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As the third day of Pharrell Williams‘ Something in the Water festival closed on Sunday, June 19, the problems that plagued the three-day festival persisted.
Mother Nature continued to give attendees glorious weather but crowd congestion, performance delays, and navigating the cramped space were recurring issue. The overcrowding on Saturday night that caused the D.C. Fire Marshal to close down entry to all attendees outside the festival perimeter prior to Williams’ headlining set was avoided as the festival alerted concertgoers that all entry and reentry would end at 10:30 p.m. (When Something in the Water tweeted on Sunday afternoon “Who are you most excited to see today?” one person replied “The inside of the festival that we paid for.”)
The bottleneck design at each stage continued to be a problem but once again, the performers saved the day.
Post Malone, a last-minute addition announced Saturday, did a brief 30-minute set on the Moon Stage in the late afternoon. People wondered why his set was so early and so brief but he was later spotted hanging out at the Garbage/Tears for Fears concert at Merriweather Post Pavilion that night. Even artists fanboy over other artists.
Dave Matthews Band brought the Preservation Hall Jazz Band on stage to join them in a few songs while Pusha-T, who reunited with No Malice as Clipse during Williams’ Saturday night set, showed he had a great sense of humor, having fake (I assume) bricks of cocaine stacked in front of his DJ’s booth.
But the two best sets of the night belonged to Nigerian singer Davido and Ashanti and Ja Rule. Davido brought much-needed laid-back vibes to the festival and it’s a wonder how his band and backup singers were able to fit on the Earth Stage—the smallest stage of the festival. (To get an idea of how small this stage is, it took Davido six steps to walk from one side of the stage to the other.)
Ashanti and Ja Rule tag teamed one another, performing their solo hits along with their duets, garnering the biggest sing-along of the evening and had the crowd longing for the days of Total Request Live.
Offsite, the Pop-Up Church and Community Market offered a much needed reprieve from the cramped crowds of the festival. At the market, people could support Black-owned businesses (all vendors at the festival were Black) and sing karaoke to win concert tickets. Note to programmers: Judging from the New Edition sing-along I witnessed, should you book them for a future festival, the crowd would lose their collective mind.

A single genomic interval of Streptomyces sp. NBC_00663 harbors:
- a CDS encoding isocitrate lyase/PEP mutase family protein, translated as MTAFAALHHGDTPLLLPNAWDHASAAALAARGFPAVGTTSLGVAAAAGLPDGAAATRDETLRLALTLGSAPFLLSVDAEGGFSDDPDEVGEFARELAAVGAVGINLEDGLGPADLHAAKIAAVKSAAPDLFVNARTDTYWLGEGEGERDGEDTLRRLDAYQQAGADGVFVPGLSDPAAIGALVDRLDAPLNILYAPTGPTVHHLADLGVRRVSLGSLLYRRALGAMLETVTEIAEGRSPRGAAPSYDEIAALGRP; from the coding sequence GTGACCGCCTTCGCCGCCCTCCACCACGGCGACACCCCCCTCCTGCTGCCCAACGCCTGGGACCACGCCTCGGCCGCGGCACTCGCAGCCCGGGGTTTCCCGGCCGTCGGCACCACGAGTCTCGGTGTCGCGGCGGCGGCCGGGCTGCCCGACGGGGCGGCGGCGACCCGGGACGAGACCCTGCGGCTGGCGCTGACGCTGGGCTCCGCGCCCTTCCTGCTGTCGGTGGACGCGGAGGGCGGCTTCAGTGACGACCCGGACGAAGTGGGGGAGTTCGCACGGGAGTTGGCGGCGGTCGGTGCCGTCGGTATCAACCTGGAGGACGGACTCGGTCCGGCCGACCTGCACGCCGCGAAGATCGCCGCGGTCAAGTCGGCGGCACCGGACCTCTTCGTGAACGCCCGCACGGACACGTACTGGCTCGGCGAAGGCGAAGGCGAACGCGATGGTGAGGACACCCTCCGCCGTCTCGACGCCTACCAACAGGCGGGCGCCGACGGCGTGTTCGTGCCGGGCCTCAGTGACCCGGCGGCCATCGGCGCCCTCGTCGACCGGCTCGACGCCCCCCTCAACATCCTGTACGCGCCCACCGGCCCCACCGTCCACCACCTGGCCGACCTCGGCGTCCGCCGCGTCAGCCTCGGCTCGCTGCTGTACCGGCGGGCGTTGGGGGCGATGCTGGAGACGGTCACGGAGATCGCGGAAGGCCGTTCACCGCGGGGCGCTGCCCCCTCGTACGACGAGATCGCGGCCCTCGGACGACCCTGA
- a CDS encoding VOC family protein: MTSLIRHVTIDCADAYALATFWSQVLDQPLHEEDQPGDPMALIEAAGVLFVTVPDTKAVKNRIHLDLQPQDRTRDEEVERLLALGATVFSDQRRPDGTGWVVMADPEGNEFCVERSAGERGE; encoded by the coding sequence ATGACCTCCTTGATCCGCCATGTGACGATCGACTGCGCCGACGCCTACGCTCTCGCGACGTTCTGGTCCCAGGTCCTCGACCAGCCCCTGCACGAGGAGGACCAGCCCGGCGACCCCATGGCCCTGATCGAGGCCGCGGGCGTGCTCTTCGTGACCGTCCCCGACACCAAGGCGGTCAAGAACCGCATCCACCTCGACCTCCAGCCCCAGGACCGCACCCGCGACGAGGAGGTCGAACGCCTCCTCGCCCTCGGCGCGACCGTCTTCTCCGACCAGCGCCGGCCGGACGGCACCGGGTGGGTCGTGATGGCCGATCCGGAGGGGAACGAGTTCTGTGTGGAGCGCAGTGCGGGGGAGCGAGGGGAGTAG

Still, there was one glaring omission from the lineup. For a festival that’s held in the celebration of Juneteenth and gives reverence to its ancestors, why not honor those performers who truly paved the way for this festival to happen? I’m talking about a performer with a 40- to 50-year career. How wonderful it would be to hear Patti LaBelle, Dionne Warwick, Chaka Khan, or Gladys Knight echo down Independence Avenue SW. And while Williams’ music career is notable, he did not perform at Queen Elizabeth II’s Jubilee concert like Diana Ross just did. Glastonbury has had a legend spot for years, with wildly popular performances from artists including Dolly Parton, Lionel Richie, and Barry Gibb. This needs to happen on future SITW lineups.
Going forward, should Something in the Water return to D.C., several improvements need to happen. If it stays at its current location on Independence Avenue SW, the crowd size needs to be reduced. Since the National Park Service won’t allow commercial events on the Mall (those pre-Inauguration concerts are free and open to the public), perhaps moving it to a larger avenue is an option.
D.C. is in desperate need of an annual music festival, not having one since HFStival’s last hurrah at RFK Stadium in 2004. Other than the Foo Fighters’ 20th-anniversary event at RFK and the Landmark Music Festival in West Potomac Park in 2015, there hasn’t been a successful attempt to launch another one. Something in the Water could be that festival. But there are numerous issues it would need to fix before launching that boat back into the water.